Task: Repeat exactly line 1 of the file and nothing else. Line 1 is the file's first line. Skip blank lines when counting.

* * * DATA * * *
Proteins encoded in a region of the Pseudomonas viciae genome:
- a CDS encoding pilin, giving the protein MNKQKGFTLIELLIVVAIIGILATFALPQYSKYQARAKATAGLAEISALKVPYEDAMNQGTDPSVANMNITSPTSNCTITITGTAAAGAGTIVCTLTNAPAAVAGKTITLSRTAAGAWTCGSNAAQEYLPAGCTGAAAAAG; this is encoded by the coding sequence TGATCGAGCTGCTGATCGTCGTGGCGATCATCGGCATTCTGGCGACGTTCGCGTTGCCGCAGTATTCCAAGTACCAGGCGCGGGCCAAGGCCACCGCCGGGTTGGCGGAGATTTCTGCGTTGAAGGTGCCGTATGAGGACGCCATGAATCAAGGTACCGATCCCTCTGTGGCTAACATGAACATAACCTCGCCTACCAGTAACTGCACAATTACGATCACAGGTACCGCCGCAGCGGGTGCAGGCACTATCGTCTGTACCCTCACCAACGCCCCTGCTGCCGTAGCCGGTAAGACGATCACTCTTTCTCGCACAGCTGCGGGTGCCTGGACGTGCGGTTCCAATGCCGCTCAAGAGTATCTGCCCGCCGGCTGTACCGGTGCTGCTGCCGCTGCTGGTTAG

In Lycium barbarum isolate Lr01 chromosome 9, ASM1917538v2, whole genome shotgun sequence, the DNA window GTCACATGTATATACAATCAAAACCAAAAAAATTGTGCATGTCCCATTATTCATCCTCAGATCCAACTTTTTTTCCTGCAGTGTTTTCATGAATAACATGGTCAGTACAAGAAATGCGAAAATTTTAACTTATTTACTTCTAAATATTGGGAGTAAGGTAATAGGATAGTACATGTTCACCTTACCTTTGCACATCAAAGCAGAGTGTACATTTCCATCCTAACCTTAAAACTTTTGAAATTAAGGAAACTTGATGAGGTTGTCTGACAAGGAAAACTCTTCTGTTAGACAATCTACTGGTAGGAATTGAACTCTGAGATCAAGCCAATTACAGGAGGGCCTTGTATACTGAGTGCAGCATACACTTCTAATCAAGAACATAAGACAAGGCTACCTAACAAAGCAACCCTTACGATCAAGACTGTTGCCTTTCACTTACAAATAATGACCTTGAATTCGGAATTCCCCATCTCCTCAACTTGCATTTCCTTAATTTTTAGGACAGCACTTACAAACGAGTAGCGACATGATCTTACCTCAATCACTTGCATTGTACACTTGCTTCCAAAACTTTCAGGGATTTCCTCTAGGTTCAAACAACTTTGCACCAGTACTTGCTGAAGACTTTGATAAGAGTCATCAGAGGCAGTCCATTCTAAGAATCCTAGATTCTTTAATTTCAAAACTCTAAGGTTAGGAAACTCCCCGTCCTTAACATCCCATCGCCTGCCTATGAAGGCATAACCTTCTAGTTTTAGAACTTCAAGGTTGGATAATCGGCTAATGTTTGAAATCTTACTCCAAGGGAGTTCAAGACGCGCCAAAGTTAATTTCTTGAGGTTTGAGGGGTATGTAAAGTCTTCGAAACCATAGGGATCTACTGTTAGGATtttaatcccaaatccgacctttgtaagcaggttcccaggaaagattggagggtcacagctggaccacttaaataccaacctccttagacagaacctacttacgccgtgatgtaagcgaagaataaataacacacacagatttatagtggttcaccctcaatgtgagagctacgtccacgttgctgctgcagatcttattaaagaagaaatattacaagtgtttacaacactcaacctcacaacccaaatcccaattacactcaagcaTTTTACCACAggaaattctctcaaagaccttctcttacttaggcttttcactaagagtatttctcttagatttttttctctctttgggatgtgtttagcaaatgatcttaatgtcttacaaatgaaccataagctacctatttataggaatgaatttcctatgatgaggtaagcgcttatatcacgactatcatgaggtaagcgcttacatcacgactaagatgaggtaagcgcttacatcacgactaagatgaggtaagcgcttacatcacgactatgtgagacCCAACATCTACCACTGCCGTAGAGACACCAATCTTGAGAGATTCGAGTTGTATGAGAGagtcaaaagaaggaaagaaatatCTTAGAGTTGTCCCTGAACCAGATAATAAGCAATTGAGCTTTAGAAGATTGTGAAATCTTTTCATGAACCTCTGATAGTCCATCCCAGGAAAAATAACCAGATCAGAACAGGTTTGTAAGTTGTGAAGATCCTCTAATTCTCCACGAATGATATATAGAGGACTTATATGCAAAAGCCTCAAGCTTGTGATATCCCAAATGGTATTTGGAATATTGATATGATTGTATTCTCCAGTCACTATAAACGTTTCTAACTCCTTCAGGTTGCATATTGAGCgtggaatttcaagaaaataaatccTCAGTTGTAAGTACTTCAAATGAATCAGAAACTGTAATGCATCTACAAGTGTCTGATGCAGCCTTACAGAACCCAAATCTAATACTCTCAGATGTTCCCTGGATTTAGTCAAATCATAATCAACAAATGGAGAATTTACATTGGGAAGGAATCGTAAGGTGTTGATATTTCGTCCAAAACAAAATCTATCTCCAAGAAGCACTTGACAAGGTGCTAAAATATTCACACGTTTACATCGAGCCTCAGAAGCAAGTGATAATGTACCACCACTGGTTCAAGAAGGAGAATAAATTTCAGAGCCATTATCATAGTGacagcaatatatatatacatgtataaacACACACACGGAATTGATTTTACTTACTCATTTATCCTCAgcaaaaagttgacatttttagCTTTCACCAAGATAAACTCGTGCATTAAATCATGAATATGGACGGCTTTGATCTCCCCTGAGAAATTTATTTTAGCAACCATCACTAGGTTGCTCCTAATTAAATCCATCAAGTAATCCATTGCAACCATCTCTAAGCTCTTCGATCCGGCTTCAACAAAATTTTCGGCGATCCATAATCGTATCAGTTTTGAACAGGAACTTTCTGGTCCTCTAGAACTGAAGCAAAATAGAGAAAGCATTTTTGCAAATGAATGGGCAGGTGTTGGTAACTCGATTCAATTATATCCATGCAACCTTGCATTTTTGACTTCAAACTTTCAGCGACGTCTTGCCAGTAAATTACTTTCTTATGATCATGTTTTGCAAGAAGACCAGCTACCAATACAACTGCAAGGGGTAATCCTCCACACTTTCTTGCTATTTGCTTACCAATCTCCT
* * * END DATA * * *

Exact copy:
Proteins encoded in a region of the Pseudomonas viciae genome: